the Island at the end of XV century and on the
XVI century. Through their works, we know how almost the totality of the
aborigine population disappeared in just some decades; and the fighting of Father
Las Casas aiming to save the Indians from the
epic poem written in Cuba
that is conserved appeared in 1608: Espejo
de Paciencia (Miror of
Patience). His author, Silvestre de Balboa, was coming from Canaries Islands
and living in Puerto Príncipe. He tells us about the
rescue of Bishop Juan de las Cabezas
Altamirano, from Corsair Gilberto Girón,
where Salvador Golomón, a black slaver, was let free
for killing the corsair. For scholars,
this is a work of little poetic value.
of Patience, and before the first qualified first poets, versification was
consisting in Cuba
in rhetoric exercises, festive and satiric compositions. This last tendency
would continue during the whole XVIII century and pursue in the XIX” tells Cintio Vitier, in his book: Cuban
performance in Poetry”, and he follows:
first important nucleus of our poetry is constituted by the following poets:
Manuel Justo de Rubalcava
(1769-1805), Manuel de Zequeira (1764-1846) and
Manuel María Pérez y Ramírez
(1781-1853)”. Literary scholars of the Cuban literature consider them as poets
of little imagination and incorrect compositions, who had some happy periods in
their poesy and reached a certain impact in their epoch.
first poet of America
is Heredia. He is the only one to have poured into verses the sublimeness,
grandeur and fire of his nature. He is volcanic like its*
entrails and serene like its* heights”. These words from the Apostle of Cuba,
José Martí, give us a vision of how extraordinary was the figure of José María Heredia y Heredia, born on 31nce December, 1803, in Santiago de Cuba. At eight years old, he was
already translating from Latin; and in the adolescence, also from French. In
his childhood he composed sublime verses and read them to his parents and
Cintio Vitier begin the third
lection in his book Cuban performance in Poetry --
already mentioned in this paper – with the words:
of his lyric gifts, culture and patriotic sensibility, José María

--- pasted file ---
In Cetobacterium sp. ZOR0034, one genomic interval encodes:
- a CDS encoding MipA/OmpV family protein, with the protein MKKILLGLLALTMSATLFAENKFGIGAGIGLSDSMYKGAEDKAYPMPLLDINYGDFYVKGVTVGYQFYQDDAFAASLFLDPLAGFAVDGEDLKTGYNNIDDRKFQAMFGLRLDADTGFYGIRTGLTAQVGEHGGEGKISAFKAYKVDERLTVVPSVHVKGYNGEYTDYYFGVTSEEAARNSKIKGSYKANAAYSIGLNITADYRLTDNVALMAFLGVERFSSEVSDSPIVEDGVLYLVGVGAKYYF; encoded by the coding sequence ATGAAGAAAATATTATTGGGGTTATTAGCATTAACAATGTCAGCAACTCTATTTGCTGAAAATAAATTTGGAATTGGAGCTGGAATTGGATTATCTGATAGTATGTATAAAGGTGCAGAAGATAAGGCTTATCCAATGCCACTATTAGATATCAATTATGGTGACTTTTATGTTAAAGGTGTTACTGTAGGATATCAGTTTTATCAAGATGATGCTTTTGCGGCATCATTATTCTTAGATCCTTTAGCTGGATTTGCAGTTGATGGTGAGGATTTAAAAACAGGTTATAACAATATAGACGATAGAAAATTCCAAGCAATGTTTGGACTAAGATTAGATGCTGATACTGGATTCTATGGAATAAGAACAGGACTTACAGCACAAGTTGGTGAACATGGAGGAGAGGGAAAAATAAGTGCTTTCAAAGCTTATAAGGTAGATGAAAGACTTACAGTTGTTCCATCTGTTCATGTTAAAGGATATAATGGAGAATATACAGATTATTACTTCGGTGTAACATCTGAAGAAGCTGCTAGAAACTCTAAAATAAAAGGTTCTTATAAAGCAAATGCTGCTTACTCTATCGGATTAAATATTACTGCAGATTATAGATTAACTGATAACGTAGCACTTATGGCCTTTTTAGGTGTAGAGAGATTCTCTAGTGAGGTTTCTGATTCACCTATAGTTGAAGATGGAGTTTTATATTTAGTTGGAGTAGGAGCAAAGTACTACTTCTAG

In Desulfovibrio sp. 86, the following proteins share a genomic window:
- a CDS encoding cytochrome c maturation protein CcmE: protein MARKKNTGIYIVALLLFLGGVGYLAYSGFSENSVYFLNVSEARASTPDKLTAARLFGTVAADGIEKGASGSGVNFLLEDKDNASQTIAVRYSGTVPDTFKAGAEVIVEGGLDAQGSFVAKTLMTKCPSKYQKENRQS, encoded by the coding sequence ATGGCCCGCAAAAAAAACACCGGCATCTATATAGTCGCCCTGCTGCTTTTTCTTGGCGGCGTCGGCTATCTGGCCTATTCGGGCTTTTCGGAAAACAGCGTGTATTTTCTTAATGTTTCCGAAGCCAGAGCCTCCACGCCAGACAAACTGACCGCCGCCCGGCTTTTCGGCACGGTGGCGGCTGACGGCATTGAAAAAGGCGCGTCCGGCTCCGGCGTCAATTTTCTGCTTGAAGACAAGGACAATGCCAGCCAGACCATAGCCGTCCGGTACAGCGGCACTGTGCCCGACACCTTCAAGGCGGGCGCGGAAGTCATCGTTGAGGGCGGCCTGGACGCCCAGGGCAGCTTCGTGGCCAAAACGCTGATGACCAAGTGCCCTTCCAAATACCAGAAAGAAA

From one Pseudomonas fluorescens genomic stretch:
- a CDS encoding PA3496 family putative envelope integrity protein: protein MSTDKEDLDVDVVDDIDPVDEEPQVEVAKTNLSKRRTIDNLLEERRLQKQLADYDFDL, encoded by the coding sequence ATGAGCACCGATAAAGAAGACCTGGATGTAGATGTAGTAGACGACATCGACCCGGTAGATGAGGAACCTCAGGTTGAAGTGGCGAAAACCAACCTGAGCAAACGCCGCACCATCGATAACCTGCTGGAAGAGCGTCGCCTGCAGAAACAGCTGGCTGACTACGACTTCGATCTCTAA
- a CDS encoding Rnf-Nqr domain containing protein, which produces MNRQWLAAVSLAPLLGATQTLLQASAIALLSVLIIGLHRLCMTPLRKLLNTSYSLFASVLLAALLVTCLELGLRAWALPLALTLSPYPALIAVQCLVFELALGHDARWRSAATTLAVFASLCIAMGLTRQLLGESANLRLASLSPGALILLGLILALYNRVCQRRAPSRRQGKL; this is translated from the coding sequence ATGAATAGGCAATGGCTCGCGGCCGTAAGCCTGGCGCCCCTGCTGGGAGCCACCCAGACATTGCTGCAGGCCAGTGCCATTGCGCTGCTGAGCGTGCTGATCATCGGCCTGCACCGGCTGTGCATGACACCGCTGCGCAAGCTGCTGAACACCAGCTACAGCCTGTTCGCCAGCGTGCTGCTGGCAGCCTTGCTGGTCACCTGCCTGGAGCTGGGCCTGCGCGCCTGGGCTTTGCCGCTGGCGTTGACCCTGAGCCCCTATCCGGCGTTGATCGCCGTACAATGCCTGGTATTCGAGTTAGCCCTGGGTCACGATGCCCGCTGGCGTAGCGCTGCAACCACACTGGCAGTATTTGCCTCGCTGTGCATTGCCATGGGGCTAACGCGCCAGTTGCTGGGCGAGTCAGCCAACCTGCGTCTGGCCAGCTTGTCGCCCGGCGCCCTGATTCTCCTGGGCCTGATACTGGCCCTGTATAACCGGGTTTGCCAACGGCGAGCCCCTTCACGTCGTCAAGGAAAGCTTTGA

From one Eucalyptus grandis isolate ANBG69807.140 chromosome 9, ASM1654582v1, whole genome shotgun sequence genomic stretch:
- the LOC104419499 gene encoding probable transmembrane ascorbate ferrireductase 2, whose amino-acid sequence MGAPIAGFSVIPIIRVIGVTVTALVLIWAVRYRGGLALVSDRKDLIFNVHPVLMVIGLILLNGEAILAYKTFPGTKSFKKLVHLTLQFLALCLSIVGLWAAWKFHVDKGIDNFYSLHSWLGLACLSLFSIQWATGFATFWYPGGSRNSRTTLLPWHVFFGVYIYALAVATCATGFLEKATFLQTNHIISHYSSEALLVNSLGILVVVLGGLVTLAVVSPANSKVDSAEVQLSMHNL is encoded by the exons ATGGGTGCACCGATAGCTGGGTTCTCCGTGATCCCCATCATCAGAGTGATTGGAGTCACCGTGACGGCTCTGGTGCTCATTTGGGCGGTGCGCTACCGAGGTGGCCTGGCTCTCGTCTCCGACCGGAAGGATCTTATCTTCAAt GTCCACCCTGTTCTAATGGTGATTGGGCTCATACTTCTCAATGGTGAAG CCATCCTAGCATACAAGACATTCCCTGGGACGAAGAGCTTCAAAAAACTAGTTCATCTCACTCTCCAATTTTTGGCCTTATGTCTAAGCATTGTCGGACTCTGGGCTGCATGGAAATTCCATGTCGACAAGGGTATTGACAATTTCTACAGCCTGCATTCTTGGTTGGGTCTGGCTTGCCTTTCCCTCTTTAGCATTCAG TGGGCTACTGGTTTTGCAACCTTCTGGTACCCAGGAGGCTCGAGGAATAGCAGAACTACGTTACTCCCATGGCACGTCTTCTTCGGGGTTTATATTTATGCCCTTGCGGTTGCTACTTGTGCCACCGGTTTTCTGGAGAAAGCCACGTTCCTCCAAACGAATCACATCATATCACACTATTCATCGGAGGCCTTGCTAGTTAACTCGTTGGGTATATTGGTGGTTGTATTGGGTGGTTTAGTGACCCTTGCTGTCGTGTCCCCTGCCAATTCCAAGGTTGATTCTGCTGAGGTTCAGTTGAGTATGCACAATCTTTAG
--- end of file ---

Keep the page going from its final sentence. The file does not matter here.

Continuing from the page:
Heredia (1803-1839) is our first accomplished poet …
profound and delicate identification between his intimacy and ideals, between
his emotional life and political convictions, is what makes from Heredia,
without dispute, the first lyric poet of the fatherland, the first poetical
invigorator of the nation as a necessity of soul”.
Note from the translator:
* I put “its” thinking entrails and heights are from Cuba.
No doubt Heredia
belongs to the highest of the Cuban Literature. Not only he manifested himself
as a poet, but his intellectual activity brought him to the theatre, he founded
reviews, directed journals, wrote literary articles, pronounced discourses; was
professor of Spanish in a New York’s college, accepted to enter in the Mexican
Academy of Spanish Language, was one of the founders of the National Academy
of History in Mexico, etc. …
Enrique Piñeyro, who was one of the best literary critics in the
XIX century, told us referring to Heredia: “Calling him the first poet of
America would perhaps be adventurous and could provoke unnecessary comparisons;
but we do not vacillate affirming that we do not know another bard, in the
North or in the South, that would climb higher than he did in his best moments:
Bryant or Longfellow, Bello or Olmedo
could not consider themselves superior to him.”
has already been written about Heredia, that to do it today would be a
repetition of what about his life and work was told by many admirers and
scholars, from the XIX century to our days. My intention in this very brief
biographical sketch, means no more than to present an outline of the figure of
one of the principal poets of Cuba; and, as Martí said, to: “… remember he was
a son of Cuba, the bard whose lips issued some of the more beautiful accents
ever modulated by human voice, …”.
Author: Armando Palma Laterrade
version by Mariette Cirerol
See bibliography and a picture of José M. Heredia in the Spanish version